"Hi, YouTube," said James J. Schiro, then chief executive of Zurich Financial Services Group AG, in a video shot in Davos, Switzerland, as the financial crisis raged in January 2009.
"There's a lot of dialogue going around regarding…the responsibility that people must take for that crisis," he said. "And I guess I think as part of the financial-services community, we have to say we didn't deliver on our promises."
Blunt talk and public introspection were common for the 66-year-old Schiro while turning around the Swiss insurer from its near-collapse in 2002. Some people who know Schiro predict he may advocate for a change in tone by Goldman Sachs Group Inc. about the securities firm's own troubles after he takes over as lead director of its board in May.
"He is a very strategic thinker and someone who sees the bigger picture and understands that substance must also be tempered by practical political realities," says Kenneth R. Feinberg, who ran the U.S. government's victim-compensation fund after the 2001 terrorist attacks.
After New Orleans was devastated by Hurricane Katrina in 2005, Schiro asked Feinberg to start an insurance-claims mediation program. It quickly settled many of the claims against Zurich, which insured the battered Louisiana Superdome, even though the company might have successfully defeated some policyholders in court.
Schiro declined to comment for this article through a Goldman spokesman.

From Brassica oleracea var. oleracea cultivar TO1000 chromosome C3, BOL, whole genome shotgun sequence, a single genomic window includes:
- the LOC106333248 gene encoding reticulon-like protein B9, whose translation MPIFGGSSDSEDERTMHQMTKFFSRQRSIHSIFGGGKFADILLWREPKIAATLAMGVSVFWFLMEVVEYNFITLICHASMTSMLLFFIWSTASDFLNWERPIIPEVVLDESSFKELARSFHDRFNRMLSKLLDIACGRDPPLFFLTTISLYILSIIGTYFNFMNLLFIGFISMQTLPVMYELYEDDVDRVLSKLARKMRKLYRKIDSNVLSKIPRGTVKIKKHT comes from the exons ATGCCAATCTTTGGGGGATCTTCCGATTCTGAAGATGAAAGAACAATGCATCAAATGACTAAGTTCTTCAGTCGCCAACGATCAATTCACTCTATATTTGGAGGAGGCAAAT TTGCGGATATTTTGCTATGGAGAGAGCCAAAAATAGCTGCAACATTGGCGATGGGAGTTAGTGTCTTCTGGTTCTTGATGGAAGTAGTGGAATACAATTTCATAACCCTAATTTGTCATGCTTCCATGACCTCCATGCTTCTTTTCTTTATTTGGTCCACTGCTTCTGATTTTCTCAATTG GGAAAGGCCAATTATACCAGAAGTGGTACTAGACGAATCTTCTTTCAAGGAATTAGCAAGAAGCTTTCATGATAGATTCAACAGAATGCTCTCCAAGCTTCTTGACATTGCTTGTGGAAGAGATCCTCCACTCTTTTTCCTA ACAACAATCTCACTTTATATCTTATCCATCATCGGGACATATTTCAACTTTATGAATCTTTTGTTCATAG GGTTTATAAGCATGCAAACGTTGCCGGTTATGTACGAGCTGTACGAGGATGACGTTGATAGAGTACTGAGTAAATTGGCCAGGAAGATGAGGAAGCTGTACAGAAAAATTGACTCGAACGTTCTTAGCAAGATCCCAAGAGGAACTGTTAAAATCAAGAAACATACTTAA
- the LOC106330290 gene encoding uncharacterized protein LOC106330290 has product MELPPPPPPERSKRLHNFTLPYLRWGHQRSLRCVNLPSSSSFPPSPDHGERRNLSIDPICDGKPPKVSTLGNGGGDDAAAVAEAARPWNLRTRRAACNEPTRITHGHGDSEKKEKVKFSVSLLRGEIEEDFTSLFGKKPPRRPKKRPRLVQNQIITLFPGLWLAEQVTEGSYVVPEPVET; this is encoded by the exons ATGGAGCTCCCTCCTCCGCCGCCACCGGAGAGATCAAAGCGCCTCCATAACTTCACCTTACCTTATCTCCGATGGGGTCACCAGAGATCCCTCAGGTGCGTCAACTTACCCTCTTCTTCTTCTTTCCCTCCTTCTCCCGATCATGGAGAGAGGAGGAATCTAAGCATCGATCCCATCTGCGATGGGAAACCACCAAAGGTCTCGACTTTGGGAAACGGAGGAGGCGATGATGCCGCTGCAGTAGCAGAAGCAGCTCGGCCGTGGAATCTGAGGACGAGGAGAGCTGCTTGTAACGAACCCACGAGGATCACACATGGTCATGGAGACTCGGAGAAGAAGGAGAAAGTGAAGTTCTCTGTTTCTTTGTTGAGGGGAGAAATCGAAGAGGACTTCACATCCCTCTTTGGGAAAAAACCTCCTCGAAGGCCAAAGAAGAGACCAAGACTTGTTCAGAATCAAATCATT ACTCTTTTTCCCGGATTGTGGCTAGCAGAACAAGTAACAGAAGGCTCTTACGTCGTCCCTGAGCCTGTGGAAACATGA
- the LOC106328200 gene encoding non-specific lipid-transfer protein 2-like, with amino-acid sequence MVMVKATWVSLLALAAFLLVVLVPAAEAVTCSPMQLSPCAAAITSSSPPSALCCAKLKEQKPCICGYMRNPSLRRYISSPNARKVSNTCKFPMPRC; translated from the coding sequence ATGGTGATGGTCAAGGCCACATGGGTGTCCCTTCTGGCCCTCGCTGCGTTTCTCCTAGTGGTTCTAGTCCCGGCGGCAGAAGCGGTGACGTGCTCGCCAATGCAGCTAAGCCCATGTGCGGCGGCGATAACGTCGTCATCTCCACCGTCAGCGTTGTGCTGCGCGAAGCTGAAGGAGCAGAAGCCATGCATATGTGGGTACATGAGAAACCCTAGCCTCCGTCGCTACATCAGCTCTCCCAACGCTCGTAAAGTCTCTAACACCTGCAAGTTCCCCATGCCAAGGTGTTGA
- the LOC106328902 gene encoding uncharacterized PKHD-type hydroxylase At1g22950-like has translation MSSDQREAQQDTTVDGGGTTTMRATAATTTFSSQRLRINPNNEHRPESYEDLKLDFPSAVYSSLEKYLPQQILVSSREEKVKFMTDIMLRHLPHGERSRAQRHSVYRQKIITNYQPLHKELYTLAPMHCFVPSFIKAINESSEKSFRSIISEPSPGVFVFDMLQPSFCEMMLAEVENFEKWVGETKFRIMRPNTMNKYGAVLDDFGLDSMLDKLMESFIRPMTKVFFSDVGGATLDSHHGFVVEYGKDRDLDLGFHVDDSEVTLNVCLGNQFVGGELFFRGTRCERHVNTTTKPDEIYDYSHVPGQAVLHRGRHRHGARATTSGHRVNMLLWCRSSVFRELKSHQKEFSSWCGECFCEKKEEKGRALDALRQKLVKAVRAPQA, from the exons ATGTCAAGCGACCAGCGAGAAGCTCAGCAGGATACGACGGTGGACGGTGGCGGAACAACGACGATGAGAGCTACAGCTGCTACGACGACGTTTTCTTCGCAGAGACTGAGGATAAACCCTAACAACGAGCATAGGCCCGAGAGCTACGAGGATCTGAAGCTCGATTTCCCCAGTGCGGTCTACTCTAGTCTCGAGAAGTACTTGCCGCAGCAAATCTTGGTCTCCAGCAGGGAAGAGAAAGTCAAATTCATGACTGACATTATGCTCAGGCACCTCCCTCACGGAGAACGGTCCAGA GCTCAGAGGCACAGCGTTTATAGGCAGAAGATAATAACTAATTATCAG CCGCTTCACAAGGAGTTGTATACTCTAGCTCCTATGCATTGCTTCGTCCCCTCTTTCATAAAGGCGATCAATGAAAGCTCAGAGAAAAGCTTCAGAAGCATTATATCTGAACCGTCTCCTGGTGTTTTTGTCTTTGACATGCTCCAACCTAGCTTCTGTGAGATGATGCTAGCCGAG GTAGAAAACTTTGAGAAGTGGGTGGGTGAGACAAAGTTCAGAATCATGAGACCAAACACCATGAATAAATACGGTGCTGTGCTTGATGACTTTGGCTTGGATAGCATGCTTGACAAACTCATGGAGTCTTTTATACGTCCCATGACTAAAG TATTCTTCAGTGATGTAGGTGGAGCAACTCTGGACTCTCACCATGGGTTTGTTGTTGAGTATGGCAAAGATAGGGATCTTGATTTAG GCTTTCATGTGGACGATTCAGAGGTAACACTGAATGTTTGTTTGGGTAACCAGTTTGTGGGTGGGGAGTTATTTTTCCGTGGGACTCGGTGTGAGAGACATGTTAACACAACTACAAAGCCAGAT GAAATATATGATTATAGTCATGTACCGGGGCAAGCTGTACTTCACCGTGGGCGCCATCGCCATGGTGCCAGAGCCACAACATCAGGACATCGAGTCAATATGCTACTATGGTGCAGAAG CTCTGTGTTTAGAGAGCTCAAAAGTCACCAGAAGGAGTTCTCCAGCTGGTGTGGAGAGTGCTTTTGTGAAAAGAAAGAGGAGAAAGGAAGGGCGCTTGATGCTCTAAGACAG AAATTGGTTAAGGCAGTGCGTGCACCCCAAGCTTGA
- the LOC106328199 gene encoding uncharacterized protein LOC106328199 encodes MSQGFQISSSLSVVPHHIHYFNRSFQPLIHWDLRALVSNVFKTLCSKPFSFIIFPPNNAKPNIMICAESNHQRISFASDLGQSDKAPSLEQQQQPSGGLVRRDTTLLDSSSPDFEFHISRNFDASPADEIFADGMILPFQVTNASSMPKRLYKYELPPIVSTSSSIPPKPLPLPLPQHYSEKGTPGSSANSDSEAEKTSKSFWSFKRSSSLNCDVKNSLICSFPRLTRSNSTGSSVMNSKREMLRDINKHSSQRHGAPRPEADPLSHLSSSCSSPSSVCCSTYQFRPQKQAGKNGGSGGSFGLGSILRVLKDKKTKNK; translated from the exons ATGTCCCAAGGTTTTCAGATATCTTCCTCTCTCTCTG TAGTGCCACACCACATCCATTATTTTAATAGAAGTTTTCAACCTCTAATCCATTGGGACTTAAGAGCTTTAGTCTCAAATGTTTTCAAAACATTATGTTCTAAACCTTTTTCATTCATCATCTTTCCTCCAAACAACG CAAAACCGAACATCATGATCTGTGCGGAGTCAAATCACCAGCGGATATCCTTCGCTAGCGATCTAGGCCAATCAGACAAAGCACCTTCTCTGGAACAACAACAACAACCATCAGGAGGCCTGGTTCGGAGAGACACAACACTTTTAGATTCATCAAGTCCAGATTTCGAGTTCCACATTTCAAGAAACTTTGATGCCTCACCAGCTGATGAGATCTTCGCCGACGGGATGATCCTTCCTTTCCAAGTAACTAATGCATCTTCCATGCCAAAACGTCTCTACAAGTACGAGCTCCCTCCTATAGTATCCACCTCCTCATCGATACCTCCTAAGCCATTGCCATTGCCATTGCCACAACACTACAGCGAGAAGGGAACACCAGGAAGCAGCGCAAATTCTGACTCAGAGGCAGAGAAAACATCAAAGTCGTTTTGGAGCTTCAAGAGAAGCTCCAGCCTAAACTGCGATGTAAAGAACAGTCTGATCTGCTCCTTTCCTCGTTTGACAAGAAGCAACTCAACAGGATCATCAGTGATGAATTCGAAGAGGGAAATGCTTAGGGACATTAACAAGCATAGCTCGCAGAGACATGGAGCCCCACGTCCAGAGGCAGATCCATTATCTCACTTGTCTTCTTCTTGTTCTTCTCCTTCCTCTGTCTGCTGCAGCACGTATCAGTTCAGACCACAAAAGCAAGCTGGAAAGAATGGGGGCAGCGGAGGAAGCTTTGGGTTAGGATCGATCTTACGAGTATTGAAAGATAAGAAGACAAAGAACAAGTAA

"The decision to elect Schiro was made by our independent directors in an executive session with no management present," the spokesman said. "We are confident that he will serve all of our shareholders well."
Monday's announcement of the move to elevate Schiro, a Goldman director since 2009 and chairman of the board's audit committee since September 2010, came less than a week after The Wall Street Journal reported the New York company's compromise with a union pension fund that wanted Goldman to split the roles of chairman and chief executive at Goldman, held by Lloyd Blankfein.
Before the pension fund's proposal was withdrawn, Goldman executives and directors discussed the possibility of promoting Gary D. Cohn, now the No. 2 executive at the securities firm, to CEO if Goldman lost a shareholder vote on the matter, according to people familiar with the situation. In that scenario, Blankfein would have remained chairman.
As part of the compromise with the fund, Goldman agreed to appoint a "lead" director, and the fund agreed to drop its shareholder proposal to replace Blankfein with an independent chairman. Schiro will be in charge of the 10-member board's governance committee, making him responsible for evaluating the performance of Blankfein as chief executive. Schiro also will lead meetings of the board's 10 independent directors. Goldman currently has two vacancies on its board.
Some people who know Schiro say his kinder, gentler, YouTube-friendly demeanor could make a big difference as Goldman struggles to repair its reputation and escape controversy that has dogged the firm since the financial crisis.
But, some outsiders are skeptical that Schiro will change much at Goldman. It varies from company to company whether lead directors assert much power over meetings and board agendas.